Getting to Sheffield Park Station, the southern terminus, shouldn’t be too difficult
by road as it’s right on the A275. Unfortunately, I tried to avoid all major towns
by taking to the tangle of lanes between the M23 and A275, I don’t recommend this
unless you are using satnav as Sheffield Park is not signposted from these minor
roads, best to stick to the A roads!
I never did find Sheffield Park station but Horsted Keynes station is well signposted
on the lanes so we ended up there. As it turned out this was a good thing because
we had time to look around this atmospheric and well preserved station. We didn’t
miss out on visiting Sheffield Park either as there was still time to travel to both
ends of the line from Horsted Keynes.
We had the privelige of riding on board a train consisting of immaculately restored
ex Metropolitan Railway carriages with GWR Dukedog 4-4-0 No.9017, Earl of Berkeley
The stations, locomotives and carriages are all restored to a very high standard
and the historic ambience of the line is cleverly created. Don’t wait until you are
in the area for a visit, it’s worth a special journey and you are guaranteed a steam
train ride, there are no diesels here!
The first standard gauge preserved passenger railway in the world.
Located on part of the ex London, Brighton & South Coast Railway Lewes to East Grinstead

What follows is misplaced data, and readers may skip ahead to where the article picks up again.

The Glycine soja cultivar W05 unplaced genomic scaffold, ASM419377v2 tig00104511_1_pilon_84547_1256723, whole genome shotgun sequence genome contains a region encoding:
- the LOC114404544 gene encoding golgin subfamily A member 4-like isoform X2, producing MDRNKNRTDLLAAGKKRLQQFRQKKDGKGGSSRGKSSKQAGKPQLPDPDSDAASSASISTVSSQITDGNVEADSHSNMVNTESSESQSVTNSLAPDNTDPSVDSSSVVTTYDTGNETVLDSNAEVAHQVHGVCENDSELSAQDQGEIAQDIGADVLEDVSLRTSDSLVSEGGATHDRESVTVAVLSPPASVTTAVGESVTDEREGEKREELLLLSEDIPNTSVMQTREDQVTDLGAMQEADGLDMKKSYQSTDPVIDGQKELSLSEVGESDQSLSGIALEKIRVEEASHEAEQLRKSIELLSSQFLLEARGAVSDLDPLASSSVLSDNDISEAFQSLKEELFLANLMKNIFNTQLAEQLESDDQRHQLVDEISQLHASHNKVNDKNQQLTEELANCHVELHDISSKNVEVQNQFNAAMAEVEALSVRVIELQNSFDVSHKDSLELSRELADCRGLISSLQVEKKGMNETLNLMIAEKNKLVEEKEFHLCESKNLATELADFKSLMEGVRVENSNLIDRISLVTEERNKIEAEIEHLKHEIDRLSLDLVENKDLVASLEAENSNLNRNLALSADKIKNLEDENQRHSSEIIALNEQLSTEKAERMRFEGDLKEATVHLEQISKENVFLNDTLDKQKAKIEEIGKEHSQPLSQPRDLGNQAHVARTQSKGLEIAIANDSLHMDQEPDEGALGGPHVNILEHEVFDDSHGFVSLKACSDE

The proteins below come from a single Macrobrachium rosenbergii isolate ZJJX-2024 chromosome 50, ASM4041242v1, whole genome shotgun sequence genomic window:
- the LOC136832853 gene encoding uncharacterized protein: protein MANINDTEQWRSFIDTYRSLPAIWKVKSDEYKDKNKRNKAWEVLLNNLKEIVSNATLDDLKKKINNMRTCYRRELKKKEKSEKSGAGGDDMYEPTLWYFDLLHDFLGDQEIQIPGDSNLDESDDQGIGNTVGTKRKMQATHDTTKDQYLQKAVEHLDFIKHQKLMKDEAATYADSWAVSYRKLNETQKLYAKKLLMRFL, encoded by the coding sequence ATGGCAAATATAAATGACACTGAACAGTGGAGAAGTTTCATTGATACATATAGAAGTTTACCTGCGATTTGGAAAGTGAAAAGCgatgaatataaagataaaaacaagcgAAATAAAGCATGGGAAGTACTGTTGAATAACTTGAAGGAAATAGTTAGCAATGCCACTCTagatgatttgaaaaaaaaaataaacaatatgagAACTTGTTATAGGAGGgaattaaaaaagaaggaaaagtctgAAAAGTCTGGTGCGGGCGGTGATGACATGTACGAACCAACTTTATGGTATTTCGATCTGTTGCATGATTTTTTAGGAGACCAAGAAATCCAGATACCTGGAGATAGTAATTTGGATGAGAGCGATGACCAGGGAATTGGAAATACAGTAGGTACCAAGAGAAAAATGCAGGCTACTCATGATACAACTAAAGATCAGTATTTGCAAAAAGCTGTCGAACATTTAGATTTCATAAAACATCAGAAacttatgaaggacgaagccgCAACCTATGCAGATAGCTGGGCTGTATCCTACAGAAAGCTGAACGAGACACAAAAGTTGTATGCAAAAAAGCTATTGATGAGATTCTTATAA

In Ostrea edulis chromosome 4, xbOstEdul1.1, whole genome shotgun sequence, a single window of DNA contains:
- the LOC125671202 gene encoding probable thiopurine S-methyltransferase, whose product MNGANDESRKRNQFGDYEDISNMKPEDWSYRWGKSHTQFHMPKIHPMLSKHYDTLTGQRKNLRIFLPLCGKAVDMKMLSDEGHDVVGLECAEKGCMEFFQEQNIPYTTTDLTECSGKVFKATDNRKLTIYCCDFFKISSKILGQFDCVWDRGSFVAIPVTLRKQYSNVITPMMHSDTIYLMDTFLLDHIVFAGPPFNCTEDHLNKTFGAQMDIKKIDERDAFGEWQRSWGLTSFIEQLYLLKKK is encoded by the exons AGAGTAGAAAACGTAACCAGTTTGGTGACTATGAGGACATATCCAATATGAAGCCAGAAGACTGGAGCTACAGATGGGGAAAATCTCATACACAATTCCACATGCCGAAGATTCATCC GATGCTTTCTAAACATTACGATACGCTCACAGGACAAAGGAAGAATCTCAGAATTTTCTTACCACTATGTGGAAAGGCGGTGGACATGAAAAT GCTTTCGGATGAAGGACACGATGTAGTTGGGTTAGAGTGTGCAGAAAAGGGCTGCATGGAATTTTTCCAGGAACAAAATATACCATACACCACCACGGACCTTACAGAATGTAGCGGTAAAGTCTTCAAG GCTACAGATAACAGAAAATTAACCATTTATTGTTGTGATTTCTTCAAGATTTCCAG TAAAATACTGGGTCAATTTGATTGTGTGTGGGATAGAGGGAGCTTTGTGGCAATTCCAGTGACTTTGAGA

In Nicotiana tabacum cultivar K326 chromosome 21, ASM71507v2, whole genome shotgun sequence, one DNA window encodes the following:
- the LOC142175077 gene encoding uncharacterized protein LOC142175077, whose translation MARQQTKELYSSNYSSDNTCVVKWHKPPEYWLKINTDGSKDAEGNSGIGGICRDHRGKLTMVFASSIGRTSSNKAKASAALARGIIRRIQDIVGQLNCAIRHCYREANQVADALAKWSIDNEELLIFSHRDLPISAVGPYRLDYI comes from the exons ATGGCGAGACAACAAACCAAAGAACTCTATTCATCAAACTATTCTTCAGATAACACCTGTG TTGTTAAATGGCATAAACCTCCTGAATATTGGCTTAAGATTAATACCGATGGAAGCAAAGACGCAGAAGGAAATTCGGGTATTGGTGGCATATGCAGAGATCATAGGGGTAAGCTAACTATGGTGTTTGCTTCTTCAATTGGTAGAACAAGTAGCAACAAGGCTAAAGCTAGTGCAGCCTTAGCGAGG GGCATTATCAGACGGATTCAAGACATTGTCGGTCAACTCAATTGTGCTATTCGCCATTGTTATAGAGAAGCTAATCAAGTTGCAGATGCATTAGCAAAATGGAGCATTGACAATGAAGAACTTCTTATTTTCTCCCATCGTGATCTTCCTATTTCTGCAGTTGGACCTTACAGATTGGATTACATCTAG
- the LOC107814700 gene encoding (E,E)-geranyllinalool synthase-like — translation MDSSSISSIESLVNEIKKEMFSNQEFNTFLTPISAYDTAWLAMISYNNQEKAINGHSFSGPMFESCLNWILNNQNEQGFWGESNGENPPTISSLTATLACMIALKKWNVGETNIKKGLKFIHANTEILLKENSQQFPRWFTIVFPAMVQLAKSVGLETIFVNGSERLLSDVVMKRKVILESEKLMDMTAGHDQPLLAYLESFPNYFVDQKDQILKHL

line in Sussex, the Bluebell Railway was opened in 1960 making it the first standard
gauge preserved passenger railway in the world.
The Bluebell Railway also boasts the longest tunnel on any preserved railway; Sharpthorne
Tunnel between Horsted Keynes and Kingscote is 780yds (710m)
Bluebell Railway plc, Sheffield Park Station, East Sussex. TN22 3QL
1877 - Act of Parliament for the Lewes and East Grinstead Railway was passed and
included a clause that four passenger trains per day had to be provided in each direction.
This meant that another Act of Parliament would be needed to repeal the clause.
1878 - Act of Parliament enabled the London, Brighton and South Coast Railway Company
(LB&SCR) to acquire and operate the line, the Act included the same special clause.
1882 - The Lewes and East Grinstead line was opened.
1923 - The LB&SCR was absorbed into the Southern Railway.
1948 - The line became part of British Railways Southern Region.
1954 - British Railways proposed closing the line from East Grinstead to Culver Junction
1955 - Line from East Grinstead to Culver Junction closed.
1956 - British Railways were forced to re-open the line after a local resident, Miss
Bessemer, discovered the clause about the statutory line in the 1877 & 1878 Act and
requested them to honour their obligation.
1957 - After a public enquiry, an Act of Parliament was passed to repeal the special
clause in the 1877 & 1878 Acts.
1958 - Line finally closed.
1959 - The Bluebell Railway Preservation Society was founded.
1960 - passenger services commenced from Sheffield Park to Bluebell Halt (a point
just to the south of Horsted Keynes station).
1961 - The Bluebell Railway was finally allowed to operate into Horsted Keynes in
October, despite the station still being used by BR electric trains.
1994 - The current northern terminus at Kingscote was reopened as part of the drive
towards East Grinstead.
2010 - Bluebell Railway platform at East Grinstead opened together with a section
of line over the Hill Place viaduct to Imberhorne cutting. The cutting itself is
filled with household waste and needs to be cleared.